But there is only one South Africa with all its traditions and I am very happy here in Newcastle.

I still receive your newsletters and always like to read what South Africans overseas have to say about how much they miss there homeland!!

Kind regards,

Sjoerd Walda
New Castle, South Africa

Please Log in or Create an account to join the conversation.

13 years 3 months ago #69001 by sassy
Moving to new pastures brings with it high expectations of a different life. But, as the old saying goes, the grass isn`t always greener on the other side.
Phillipa and Abraham Cilliers used to own the Yard of Ale pub at the Market Theatre complex before it was closed down in 1994. They were concerned about crime and decided to emigrate to New Zealand in 1997. Four years later they have returned.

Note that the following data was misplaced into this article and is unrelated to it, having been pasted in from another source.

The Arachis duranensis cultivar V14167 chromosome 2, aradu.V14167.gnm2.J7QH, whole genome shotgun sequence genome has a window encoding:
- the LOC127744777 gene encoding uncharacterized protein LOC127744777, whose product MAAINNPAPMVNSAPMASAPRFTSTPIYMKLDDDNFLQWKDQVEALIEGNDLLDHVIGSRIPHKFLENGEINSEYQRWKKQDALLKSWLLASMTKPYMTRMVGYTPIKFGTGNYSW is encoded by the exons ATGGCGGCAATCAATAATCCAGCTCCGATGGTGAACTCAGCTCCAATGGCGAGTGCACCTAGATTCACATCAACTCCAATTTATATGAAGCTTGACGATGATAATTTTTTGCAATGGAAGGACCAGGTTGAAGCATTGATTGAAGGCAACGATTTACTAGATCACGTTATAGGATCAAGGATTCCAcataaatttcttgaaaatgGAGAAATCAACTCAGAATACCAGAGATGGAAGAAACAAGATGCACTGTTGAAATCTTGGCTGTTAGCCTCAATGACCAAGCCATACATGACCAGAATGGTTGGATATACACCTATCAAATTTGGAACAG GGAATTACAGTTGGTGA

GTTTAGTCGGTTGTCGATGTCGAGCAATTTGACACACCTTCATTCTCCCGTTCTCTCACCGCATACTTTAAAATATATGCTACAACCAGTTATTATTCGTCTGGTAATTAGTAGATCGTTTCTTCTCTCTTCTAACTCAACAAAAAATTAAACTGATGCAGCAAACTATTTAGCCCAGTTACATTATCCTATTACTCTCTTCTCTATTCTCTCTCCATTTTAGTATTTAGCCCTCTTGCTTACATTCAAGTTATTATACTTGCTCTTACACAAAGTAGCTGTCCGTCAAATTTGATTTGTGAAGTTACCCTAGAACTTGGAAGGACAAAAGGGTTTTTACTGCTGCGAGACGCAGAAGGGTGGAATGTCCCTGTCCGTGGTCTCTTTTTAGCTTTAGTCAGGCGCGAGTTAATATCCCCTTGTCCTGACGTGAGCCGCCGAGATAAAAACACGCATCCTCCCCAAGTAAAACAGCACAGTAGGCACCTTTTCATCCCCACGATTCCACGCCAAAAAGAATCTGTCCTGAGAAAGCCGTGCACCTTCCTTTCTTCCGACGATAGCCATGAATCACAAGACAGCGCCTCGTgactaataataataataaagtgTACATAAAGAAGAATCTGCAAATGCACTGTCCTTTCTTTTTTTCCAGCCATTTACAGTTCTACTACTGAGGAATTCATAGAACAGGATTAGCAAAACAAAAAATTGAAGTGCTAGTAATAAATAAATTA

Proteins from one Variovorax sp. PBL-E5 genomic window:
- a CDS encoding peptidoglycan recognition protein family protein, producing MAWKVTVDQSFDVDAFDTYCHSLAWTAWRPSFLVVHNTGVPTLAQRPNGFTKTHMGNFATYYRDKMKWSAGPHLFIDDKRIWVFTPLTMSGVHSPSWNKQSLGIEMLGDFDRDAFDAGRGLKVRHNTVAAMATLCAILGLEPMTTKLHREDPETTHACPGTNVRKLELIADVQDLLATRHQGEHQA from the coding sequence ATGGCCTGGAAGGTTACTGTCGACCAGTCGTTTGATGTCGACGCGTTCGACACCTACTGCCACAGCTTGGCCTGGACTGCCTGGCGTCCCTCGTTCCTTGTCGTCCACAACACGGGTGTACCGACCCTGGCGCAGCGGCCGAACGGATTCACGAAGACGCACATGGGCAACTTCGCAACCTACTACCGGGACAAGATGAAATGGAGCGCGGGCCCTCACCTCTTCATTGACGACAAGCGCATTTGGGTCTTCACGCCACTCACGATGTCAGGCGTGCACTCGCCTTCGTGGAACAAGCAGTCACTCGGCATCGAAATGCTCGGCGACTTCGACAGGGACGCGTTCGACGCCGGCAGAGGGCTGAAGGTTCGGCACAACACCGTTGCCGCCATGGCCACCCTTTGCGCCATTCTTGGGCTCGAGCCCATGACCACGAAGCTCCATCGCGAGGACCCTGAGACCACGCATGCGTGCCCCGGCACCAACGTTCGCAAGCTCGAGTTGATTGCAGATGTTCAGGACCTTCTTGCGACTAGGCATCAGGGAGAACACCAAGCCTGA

From the moment they arrived in New Zealand, Phillipa knew things were going to be different: "You land at the airport, and there are dogs sniffing for fruit and vegetables ... and you wonder whether they haven`t got anything better to worry about." Phillipa already had a teaching job, and Abraham was confident he would get work in the IT industry.

Journalist Howard Donaldson left for London during one of the peak emigration periods 13 years ago, but for different reasons: "It was a great dream to get some experience in Fleet Street, and to be honest, that was a major part of my drive to go over there. Also, things were going horribly wrong here at the time."

His wife Jo-Ann left South Africa in 1995, to explore career opportunities. She spent a short time in the United States and then a year in Germany. She and Howard met when they both returned in 1997 and discovered they shared a new positive attitude.

The reasons for people leaving are many and varied, but the prevailing feeling is that there is little hope for them, their children, or the country. For Howard, the final straw came when he was asked to spy for the Nationalist government. He was single at the time, so he decided to leave South Africa to seek greener pastures. It was no bed of roses at first.